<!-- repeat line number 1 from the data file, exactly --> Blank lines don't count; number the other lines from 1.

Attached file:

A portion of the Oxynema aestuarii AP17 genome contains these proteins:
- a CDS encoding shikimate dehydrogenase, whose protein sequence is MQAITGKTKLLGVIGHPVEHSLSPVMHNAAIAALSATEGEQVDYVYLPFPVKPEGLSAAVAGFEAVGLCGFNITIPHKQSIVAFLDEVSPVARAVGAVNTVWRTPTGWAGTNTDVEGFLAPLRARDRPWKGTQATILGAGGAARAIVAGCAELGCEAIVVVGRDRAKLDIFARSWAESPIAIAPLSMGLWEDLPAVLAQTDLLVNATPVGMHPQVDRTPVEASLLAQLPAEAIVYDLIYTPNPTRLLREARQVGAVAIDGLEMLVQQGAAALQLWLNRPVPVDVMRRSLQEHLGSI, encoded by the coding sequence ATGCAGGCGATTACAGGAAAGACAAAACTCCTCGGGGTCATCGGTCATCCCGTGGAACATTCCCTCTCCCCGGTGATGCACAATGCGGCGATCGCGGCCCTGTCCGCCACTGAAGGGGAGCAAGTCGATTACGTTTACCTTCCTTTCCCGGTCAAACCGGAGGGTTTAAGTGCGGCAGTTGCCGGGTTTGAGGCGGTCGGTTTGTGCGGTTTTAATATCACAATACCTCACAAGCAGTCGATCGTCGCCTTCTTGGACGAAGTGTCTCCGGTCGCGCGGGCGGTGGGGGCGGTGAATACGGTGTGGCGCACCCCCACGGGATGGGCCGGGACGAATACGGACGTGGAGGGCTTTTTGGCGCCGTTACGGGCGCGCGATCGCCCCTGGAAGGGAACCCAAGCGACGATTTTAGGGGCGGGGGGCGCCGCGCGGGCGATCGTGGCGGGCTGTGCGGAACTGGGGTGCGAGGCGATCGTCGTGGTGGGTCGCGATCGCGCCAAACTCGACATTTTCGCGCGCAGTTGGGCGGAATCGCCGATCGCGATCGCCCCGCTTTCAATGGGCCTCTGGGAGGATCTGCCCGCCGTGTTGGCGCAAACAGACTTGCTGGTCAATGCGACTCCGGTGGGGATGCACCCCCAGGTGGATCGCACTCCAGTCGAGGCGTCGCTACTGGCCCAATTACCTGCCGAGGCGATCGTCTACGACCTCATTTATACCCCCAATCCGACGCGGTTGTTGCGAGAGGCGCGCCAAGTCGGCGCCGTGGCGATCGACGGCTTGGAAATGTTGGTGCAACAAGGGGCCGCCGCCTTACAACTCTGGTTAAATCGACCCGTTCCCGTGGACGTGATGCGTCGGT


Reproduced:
A portion of the Oxynema aestuarii AP17 genome contains these proteins: